New Ford Fusion NASCAR for 2013 a harbinger for future NASCAR design
The new design is part of NASCAR and manufacturer's moves to make the race cars more distinguishable from one another in an effort to engender more brand competition and loyalty amongst fans. The Fusion is the first of these new designs to be unveiled.
For several years, race vehicles in NASCAR have been basically the same. While the engineering underneath the body shell might be from different manufacturers and designers, the visual components of the cars themselves were all basically the same blocky exterior with only a modicum of decals to differentiate a Ford from a Chevrolet or a Toyota. Most of the time, the decals weren't enough and the manufacturers had to actually stencil on the model name of the car that the racer was supposed to represent.
Until now, that is.
The uniformity of NASCAR race design is going to go out the window in 2013. America's most popular racing forum and the manufacturers who participate (Ford, Dodge, Chevrolet, and Toyota) are giving the racetrack's denizens a big makeover. Gone will be the boring sameness of the cars and in will come visually distinctive and more true to model designs for the race cars.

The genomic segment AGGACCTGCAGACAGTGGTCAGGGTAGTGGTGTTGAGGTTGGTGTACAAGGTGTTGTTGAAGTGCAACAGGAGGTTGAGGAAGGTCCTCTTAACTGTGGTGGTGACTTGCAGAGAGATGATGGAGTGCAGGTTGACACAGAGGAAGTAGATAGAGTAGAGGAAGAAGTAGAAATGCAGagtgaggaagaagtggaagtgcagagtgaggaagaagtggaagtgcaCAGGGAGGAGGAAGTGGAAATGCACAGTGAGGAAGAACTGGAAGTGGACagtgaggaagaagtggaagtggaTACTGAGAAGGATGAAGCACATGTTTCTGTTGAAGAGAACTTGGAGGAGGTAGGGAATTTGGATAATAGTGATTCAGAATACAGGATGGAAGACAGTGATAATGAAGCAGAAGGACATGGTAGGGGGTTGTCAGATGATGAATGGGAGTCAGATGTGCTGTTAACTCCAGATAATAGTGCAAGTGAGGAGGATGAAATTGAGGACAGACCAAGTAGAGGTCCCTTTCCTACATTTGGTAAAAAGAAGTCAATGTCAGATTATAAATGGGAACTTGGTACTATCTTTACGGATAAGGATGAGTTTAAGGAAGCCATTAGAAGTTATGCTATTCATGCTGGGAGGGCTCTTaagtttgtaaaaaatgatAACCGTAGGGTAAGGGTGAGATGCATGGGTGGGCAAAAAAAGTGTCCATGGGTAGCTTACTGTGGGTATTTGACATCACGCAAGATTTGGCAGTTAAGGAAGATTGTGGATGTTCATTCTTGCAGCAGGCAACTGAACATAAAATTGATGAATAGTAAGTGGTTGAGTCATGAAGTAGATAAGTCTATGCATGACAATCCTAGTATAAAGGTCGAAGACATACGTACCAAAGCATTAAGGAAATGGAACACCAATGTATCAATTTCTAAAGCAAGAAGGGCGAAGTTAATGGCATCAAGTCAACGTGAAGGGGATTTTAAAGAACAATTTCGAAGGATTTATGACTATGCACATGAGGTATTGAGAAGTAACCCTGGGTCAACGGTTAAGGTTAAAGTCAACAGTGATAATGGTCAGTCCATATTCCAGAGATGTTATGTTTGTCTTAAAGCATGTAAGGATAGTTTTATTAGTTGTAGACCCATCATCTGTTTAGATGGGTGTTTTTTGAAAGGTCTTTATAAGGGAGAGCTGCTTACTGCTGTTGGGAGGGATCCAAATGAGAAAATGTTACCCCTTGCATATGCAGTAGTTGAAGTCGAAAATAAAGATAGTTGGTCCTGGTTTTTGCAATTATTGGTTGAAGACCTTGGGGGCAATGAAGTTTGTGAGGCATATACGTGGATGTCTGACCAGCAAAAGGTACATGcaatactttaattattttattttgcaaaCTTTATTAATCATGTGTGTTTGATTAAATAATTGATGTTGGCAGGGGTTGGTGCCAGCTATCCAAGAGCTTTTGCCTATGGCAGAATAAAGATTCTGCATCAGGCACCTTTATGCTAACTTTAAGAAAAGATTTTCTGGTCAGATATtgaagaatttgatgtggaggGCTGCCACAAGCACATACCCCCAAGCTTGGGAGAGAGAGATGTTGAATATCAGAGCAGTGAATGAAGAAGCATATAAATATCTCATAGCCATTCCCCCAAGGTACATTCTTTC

The unveiled Ford Fusion NASCAR is the first of the group to be shown. It looks like a Ford Fusion, though it definitely won't drive like one. The grille work, hood slope, more rounded rear end, and the window cuts look much more like a production Fusion than the old design, which resembled a Cub Scout's pinewood derby racer more than it did a real car.
Chevrolet, Dodge and Toyota are expected to unveil their new NASCAR designs in the coming weeks, likely in a way that coincides with the unveiling of the 2013 model year designs for the cars their racers are based on.
Although, for racing safety, competition, and rule-following purposes, the NASCAR editions of the cars have little in common with their street-legal production kin, they are largely meant as promotional tools for those consumer-ready cars. By tying them together more closely through visual design, the manufacturers and racing teams hope to build better recognition for and help build fan loyalty to the brands and models.
Whatever their goals, the new looks will definitely be an improvement on the track. Until now, the only way to distinguish drivers and cars was by the decals they sported or the numbers on their sides. Now, a Ford will be a Ford and a Dodge will be a Dodge.